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Generation to Generation: Family Process in Church and Synagogue
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Generation to Generation: Family Process in Church and Synagogue

4.22  ·  Rating Details ·  416 Ratings  ·  28 Reviews
This acclaimed, influential work applies the concepts of systemic family therapy to the emotional life of congregations. Edwin H. Friedman shows how the same understanding of family process that can aid clergy in their pastoral role also has important ramifications for negotiating congregational dynamics and functioning as an effective leader. Clergy from diverse ...more
Hardcover, 319 pages
Published July 19th 1985 by The Guilford Press
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Adam Ross
This was a really good book, which I discovered when Rich Bledsoe recommended it in a lecture. I'm very glad I picked it up. The book is on family process counseling, which refuses to treat humans as isolated individuals like most other counseling practices. Rather, family process views you as part of a family system or dynamic, interwoven with the relationship you have with parents, siblings, grandparents, husband, wife, children, etc.

The books strong point is on evaluating problem people. He a
Apr 02, 2014 Dan rated it liked it
Lots of content but not much on the practicality. There were many examples but not much given on how to work with this idea more effectively.
John Sewell
Oct 25, 2014 John Sewell rated it it was amazing  ·  review of another edition
One of the most important, in the short list of books that changed my life! It's that good
David Ryan
Nov 22, 2016 David Ryan rated it did not like it
Read this along with my reading partner because several folks said it was "life/ministry" changing for them. I found it difficult to get a good handle on what the author was saying - and wondering about the real practicality to ministry. maybe its that the book is decades old and much of what was ground breaking at the time is now accepted and common knowledge? Perhaps I don;t understand the language of pyscology enough to appreciate? I kept reading because was doing this with my partner, other ...more
Jan 30, 2009 Kristi rated it it was amazing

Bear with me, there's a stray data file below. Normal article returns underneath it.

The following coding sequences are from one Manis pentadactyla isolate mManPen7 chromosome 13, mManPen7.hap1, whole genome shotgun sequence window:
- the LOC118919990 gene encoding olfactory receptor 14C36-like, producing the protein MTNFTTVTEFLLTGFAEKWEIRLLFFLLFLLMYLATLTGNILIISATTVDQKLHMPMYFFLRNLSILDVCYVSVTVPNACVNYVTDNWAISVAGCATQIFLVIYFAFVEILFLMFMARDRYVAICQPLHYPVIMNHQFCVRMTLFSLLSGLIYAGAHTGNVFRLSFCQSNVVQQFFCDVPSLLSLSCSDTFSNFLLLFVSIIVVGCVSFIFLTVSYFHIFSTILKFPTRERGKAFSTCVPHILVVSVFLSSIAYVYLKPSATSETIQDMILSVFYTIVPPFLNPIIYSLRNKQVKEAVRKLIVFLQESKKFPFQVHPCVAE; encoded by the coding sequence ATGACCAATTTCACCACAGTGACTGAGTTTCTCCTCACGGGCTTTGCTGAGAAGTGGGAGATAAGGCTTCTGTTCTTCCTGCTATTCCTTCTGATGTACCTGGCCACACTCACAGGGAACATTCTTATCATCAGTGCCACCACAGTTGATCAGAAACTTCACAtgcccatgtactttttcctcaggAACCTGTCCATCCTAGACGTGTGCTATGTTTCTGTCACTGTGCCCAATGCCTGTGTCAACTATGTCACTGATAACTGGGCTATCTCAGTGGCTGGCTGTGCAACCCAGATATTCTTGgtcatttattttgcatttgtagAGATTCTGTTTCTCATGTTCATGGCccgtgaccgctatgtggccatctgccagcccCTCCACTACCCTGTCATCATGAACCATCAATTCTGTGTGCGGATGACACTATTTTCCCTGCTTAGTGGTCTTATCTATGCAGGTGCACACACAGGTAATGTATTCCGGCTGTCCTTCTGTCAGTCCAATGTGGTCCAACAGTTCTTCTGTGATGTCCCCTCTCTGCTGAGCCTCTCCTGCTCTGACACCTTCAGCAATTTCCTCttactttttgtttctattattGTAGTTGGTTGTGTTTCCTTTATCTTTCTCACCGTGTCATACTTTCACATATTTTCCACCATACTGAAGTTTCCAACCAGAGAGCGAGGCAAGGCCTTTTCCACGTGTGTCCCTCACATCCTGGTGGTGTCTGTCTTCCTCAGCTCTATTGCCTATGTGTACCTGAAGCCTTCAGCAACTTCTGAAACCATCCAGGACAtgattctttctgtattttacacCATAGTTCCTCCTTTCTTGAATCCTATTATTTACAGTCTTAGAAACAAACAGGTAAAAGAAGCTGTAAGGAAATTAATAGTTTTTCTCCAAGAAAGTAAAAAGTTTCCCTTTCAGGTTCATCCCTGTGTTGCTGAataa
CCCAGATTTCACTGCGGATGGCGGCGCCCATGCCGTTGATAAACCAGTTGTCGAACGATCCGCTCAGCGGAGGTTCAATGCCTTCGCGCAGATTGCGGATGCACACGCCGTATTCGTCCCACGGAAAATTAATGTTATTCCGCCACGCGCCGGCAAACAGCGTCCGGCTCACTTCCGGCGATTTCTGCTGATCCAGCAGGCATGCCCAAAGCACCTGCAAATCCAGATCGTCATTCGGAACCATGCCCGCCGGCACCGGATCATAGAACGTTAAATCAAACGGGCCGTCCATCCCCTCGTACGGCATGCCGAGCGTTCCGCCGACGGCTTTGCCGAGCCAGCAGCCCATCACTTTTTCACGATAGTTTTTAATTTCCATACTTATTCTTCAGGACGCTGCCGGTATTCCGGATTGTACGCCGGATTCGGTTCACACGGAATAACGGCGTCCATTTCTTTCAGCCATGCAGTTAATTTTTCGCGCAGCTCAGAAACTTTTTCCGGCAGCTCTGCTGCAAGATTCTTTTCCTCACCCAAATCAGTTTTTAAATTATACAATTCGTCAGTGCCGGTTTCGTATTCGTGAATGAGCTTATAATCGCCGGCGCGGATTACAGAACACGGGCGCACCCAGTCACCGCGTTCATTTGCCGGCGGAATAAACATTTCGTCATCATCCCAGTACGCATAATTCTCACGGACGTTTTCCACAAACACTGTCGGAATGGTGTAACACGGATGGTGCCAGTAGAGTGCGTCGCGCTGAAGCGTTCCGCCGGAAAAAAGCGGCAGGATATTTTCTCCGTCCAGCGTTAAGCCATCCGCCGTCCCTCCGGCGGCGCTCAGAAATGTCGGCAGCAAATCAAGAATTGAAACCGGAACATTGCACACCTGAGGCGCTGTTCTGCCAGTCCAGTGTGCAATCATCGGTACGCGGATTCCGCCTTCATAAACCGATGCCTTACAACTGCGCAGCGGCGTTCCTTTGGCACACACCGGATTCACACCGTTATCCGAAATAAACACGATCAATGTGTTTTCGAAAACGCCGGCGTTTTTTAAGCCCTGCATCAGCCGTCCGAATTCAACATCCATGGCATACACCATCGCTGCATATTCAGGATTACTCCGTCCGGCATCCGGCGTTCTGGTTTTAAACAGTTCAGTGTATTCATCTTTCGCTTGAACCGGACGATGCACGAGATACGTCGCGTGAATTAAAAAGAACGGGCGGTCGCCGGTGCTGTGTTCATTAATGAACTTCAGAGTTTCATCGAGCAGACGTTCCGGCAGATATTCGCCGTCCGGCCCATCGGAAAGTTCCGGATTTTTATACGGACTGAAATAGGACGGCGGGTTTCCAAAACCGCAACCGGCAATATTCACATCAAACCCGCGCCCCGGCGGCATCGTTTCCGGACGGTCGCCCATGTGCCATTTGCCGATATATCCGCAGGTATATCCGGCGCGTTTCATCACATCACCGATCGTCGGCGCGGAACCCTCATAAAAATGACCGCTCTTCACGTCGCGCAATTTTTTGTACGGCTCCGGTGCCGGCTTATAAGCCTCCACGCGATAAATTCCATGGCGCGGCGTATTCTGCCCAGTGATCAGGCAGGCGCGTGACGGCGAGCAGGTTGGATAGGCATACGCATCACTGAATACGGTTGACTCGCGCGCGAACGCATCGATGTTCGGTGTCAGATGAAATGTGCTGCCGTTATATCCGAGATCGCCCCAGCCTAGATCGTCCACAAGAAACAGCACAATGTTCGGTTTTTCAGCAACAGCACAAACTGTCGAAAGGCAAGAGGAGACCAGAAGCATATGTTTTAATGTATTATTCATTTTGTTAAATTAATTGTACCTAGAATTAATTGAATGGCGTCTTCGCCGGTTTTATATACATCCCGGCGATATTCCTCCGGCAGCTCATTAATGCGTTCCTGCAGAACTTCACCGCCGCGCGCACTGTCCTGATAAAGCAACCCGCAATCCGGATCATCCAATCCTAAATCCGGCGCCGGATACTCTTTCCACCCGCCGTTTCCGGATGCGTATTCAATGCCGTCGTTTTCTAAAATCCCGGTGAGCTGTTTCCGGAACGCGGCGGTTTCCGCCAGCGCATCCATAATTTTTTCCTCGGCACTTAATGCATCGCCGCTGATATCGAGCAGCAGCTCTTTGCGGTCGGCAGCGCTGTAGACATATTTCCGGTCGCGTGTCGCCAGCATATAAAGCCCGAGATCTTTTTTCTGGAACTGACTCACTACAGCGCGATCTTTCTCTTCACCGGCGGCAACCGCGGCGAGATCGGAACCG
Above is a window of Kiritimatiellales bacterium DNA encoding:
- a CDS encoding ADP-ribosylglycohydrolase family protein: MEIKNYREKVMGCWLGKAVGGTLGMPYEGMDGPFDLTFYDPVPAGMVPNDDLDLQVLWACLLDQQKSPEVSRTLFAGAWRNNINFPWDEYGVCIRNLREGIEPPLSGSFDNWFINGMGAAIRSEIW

I read this book in seminary -- it's an introduction to family systems theory for clergy. I recently reread it to try to understand better the dynamics of our church implosion.

Family systems theory is (very simplistically) the idea that our strengths or problems don't occur in isolation, but rather reflect the role we play in a family or other organization. So if a child acts out, the counselor would focus the parents' attention on their own marriage, for example.

Families operate like a string
Aug 09, 2008 Larry rated it liked it
Friedman develops the concept of the overachiever or overfunctioner among religious care givers. The author points out that many pastors (and the like) take on a role in which he/she is only valued if he/she performs a certain role. As such, we behave responsibly, but take on so much extra responsibility that we rob others of the opportunity to exercise normal responsibility. We micromanage, and the people around us become underfunctioners. Overfunctioners essentially believe (usually ...more
Sep 17, 2013 Joe rated it really liked it
This book was my formal introduction to family therapy. I say formal, because I've read of certain concepts in other books, and my own life over the past few years has been an exploration of systems and how to understand yourself within them.

For most people, a quick read of the basic concepts will get you thinking, and hopefully, invite a paradigm shift when it comes to understanding yourself and others who are operating within a system. I have a feeling there are other texts out there that will
Apr 23, 2014 Douglas rated it liked it
I first read this book in 1985 when I was a young seminary professor. Re-reading it now helps me understand why it has become something of a classic in psychology of religion. Friedman's point is actually quite basic: The emotional and relational function of religious congregations is the same as it is for nuclear and extended families, so assessing the family system in play will provide insight and guidance in dealing with dissonant issues and problems. This isn't the only way to "interpret" ...more
Aug 26, 2012 Jeremy rated it it was amazing